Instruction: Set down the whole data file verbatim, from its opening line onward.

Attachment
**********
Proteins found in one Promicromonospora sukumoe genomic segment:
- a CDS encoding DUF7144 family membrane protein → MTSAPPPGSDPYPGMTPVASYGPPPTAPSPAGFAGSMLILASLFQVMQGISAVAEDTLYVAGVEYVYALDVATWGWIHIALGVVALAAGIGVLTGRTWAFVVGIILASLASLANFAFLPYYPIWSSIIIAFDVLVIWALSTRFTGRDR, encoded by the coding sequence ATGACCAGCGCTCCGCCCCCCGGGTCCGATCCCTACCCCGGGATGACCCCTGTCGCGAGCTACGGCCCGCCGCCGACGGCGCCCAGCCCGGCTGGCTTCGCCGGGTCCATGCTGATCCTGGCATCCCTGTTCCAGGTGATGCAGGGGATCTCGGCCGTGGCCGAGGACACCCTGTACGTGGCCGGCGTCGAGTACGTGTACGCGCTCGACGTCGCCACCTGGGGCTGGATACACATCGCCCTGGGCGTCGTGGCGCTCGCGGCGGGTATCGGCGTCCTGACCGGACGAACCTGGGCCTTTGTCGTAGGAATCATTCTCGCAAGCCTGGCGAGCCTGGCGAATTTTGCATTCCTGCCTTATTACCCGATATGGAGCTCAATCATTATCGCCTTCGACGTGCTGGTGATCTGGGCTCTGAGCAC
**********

Proteins found in one Promicromonospora sukumoe genomic segment:
- a CDS encoding DUF7144 family membrane protein → MTSAPPPGSDPYPGMTPVASYGPPPTAPSPAGFAGSMLILASLFQVMQGISAVAEDTLYVAGVEYVYALDVATWGWIHIALGVVALAAGIGVLTGRTWAFVVGIILASLASLANFAFLPYYPIWSSIIIAFDVLVIWALSTRFTGRDR, encoded by the coding sequence ATGACCAGCGCTCCGCCCCCCGGGTCCGATCCCTACCCCGGGATGACCCCTGTCGCGAGCTACGGCCCGCCGCCGACGGCGCCCAGCCCGGCTGGCTTCGCCGGGTCCATGCTGATCCTGGCATCCCTGTTCCAGGTGATGCAGGGGATCTCGGCCGTGGCCGAGGACACCCTGTACGTGGCCGGCGTCGAGTACGTGTACGCGCTCGACGTCGCCACCTGGGGCTGGATACACATCGCCCTGGGCGTCGTGGCGCTCGCGGCGGGTATCGGCGTCCTGACCGGACGAACCTGGGCCTTTGTCGTAGGAATCATTCTCGCAAGCCTGGCGAGCCTGGCGAATTTTGCATTCCTGCCTTATTACCCGATATGGAGCTCAATCATTATCGCCTTCGACGTGCTGGTGATCTGGGCTCTGAGCAC